The county’s licensed marijuana growers can now expand to include outdoor facilities. The San Miguel Board of County Commissioners (BOCC) unanimously approved an amendment to the county Land Use Code that will allow growers to apply for a special use permit to cultivate marijuana plants for recreational and medicinal use, outdoors. The proposed amendment came before the BOCC with a recommendation for approval from the County Planning Commission (CPC).
According to county planning director Kaye Simonson’s memo, cultivation in the county can only occur in buildings or greenhouses. Hoop houses were defined as insubstantial and not permitted, nor were outdoor plots. Simonson’s memo noted that about 200 plants can be grown in a 3,000 square-foot greenhouse.
Commercial marijuana cultivation operations must comply with numerous state and local regulations, which include proper security measures such as cameras and fencing, visual screening, plant counts and other considerations.
The conversation was instigated by Alpine Wellness’ Nolan Murphy, who approached the county planning department last fall. The BOCC was favorable to amending the LUC to allow for outdoor cultivation and directed staff to draft language and have it reviewed by the CPC. Under the county’s Local Disaster Emergency Declaration, which granted Simonson the ability to issue a temporary use permit in May to Alpine Wellness, the grow operation was allowed to implement the infrastructure to grow in 20,000 square feet outdoors for the 2020 season.
The CPC’s recommendation came after choosing between one of two options for the proposed amendments. The first option would have retained the LUC’s current limitation on a total of three cultivation areas on a parcel greater than 35 acres in size, which would allow about 600 plants total, whether indoors or outdoors. Most premises are licensed by the state for more plants.
The second option, and the one they put before the BOCC with a recommendation for approval, allowed the applicant to request the number of cultivation areas that would allow them to grow the number of plants allowed under their state license. Alpine Wellness has what is known as a Tier 1 retail state license, which allows up to 1,800 plants. The new regulations will allow 20,000 square-foot areas of outdoor cultivation on 35 acres or more. Growers could have greenhouses, or outdoor cultivation areas, or any combination thereof.
The amendment came with input from a number of agencies including Colorado Parks and Wildlife, San Miguel County Sheriff Bill Masters, the Town of Norwood and fellow marijuana licensees Anton Viditz-Ward of The Green Room, and Dahlia Mertens of Mary Jane’s Medicinals, as well as other entities.
Mertens and Viditz-Ward each supported the changes to the LUC, with Mertens supporting Alpine Wellness being able to grow the number of plants they were allowed under their state license. She also noted that outdoor cultivation operations in other counties had not experienced any issues, a statement that Simonson corroborated in her research.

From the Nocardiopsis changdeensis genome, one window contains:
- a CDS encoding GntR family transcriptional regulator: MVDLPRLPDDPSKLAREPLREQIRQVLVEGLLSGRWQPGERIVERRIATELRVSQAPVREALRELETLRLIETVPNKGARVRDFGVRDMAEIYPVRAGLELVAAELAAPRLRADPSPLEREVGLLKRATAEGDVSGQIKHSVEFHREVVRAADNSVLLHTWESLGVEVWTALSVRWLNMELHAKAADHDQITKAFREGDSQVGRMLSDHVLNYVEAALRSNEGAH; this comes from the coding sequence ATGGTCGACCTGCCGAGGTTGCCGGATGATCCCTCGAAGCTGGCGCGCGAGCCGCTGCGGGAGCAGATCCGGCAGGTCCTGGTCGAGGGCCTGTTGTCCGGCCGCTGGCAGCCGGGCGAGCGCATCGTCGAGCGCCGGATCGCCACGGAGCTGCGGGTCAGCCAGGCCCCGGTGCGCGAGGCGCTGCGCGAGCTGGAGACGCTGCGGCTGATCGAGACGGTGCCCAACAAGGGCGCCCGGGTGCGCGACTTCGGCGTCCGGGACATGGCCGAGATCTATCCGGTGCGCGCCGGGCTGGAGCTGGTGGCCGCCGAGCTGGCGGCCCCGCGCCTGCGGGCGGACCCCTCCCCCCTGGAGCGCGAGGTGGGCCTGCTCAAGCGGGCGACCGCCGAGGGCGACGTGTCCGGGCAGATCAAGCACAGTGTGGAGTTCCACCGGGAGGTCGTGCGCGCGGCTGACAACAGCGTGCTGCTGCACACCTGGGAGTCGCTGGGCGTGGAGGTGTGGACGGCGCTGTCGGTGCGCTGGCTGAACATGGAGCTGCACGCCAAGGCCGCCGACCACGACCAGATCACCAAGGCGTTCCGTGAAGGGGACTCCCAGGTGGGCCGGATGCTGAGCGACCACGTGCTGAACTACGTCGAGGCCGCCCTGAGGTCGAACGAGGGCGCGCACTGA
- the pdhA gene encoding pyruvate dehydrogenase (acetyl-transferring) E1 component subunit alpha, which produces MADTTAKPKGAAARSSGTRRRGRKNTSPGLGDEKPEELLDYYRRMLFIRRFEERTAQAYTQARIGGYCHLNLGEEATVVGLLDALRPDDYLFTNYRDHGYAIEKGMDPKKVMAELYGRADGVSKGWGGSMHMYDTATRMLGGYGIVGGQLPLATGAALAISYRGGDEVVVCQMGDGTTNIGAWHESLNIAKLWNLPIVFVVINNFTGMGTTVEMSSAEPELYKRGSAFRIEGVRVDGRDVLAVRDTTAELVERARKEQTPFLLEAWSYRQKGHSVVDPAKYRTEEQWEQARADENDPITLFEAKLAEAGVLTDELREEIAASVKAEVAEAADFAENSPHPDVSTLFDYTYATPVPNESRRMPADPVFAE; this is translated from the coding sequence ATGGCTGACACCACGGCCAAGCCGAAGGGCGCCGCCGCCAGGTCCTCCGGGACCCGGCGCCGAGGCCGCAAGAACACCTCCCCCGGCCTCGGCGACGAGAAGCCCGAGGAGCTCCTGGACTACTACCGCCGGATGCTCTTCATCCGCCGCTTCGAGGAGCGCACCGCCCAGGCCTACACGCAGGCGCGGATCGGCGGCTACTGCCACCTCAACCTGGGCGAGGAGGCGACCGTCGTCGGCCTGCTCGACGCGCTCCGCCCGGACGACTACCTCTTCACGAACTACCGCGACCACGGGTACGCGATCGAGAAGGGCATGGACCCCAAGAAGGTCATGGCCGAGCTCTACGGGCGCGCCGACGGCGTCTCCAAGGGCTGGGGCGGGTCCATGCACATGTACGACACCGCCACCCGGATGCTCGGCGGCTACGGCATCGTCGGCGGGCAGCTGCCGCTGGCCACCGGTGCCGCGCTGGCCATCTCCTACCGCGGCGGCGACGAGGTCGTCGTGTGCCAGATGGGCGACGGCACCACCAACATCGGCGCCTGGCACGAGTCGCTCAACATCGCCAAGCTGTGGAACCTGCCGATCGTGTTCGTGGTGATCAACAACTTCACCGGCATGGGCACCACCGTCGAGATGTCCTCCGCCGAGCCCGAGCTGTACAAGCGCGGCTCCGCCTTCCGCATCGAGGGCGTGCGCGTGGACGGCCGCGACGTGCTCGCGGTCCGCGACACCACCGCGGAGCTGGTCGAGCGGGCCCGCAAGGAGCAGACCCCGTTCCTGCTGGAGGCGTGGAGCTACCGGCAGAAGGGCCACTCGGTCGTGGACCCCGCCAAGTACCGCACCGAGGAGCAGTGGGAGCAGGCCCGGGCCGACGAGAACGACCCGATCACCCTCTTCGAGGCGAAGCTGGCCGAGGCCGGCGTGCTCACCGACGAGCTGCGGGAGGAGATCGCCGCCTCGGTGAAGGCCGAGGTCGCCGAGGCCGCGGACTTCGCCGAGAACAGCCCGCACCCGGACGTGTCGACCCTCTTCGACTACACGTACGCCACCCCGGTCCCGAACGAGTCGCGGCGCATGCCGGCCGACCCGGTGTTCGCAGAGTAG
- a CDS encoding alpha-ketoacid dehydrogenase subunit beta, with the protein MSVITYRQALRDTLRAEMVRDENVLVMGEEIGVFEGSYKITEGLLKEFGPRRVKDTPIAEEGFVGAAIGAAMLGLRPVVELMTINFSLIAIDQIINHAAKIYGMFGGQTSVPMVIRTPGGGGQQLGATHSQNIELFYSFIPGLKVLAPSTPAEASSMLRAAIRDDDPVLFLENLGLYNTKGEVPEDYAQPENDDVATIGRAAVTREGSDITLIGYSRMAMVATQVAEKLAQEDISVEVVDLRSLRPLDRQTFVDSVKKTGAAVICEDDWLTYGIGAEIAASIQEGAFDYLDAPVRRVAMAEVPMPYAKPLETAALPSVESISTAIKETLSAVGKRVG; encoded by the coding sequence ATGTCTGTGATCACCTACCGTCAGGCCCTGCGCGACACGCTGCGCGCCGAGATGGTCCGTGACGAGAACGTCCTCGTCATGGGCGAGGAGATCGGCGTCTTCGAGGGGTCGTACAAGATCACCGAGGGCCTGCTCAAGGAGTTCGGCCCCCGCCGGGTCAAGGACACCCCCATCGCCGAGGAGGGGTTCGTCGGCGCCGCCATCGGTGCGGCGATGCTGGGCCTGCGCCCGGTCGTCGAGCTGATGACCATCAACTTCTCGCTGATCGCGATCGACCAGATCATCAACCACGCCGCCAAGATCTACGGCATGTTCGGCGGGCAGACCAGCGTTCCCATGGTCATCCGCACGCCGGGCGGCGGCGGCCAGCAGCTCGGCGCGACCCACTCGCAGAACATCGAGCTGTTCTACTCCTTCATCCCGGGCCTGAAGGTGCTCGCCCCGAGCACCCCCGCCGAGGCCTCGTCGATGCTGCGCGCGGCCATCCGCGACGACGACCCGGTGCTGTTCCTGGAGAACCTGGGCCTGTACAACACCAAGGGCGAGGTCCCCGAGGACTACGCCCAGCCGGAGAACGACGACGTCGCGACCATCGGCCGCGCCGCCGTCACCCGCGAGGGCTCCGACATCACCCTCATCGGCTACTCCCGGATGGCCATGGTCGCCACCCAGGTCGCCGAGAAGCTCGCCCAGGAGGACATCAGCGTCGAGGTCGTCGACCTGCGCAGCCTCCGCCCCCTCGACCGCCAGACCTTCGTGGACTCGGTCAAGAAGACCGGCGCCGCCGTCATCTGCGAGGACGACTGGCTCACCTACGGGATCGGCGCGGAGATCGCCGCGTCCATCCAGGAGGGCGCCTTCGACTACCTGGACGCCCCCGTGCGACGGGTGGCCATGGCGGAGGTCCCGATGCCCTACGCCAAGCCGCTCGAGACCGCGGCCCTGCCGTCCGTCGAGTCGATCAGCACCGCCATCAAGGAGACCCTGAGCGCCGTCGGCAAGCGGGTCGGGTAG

Masters suggested that the “location and reliability of the operator may be a factor in considering requests.”
In approving the amendment, commissioner Kris Holstrom, who farms on Hastings Mesa and has experience with hoop houses, recommended that county staff inspect the Alpine Wellness hoop houses for ultra-violet degradation. And the commissioners were assured that neighboring hemp farmers would not be placed at the rick of cross-pollination, as Alpine grows only female clones.
In other planning matters, the board approved amendments to the LUC that clarify issues surrounding short-term rentals in the county. According to senior planner Troy Hangen’s memo, “Recent activity related to the COVID-19 pandemic has shed light on some of the issues that require clarification. One example is circumventing code requirements by renting rooms to multiple parties. These properties should be permitted as Bed and Breakfasts or Guest Ranches, which requires a One-Step Process through the CPC.”
Some of the additions to the language surrounding short-term rentals include “clarification of what type of property can be rented, and water and trash issues,” Hangen’s memo read. “The primary residence is the only piece of the property that may be used for short-term rentals. Individuals from one single party are only allowed to rent the property. Rental of accessory buildings, RVs, and campsites are not allowed. It is also the responsibility of the owner to pay taxes even if the property is rented using an on-line platform. Finally, it is clearly stated that the property must have potable water and the source the source must be from a municipality or a permitted well …”
The commissioners also passed the new short-term rental language unanimously.
“It’s important that the products we’re offering are safe,” noted Holstrom.
And finally, Simonson told the commissioners that the Sunnyside annexation process into the Town of Telluride is underway. The county-owned parcel just west of Eider Creek condominiums on the Spur will be the site of 22 affordable housing units. Sunnyside is planned to be a net zero project with on-site solar. Telluride will annex the site in order to provide water and sewer services.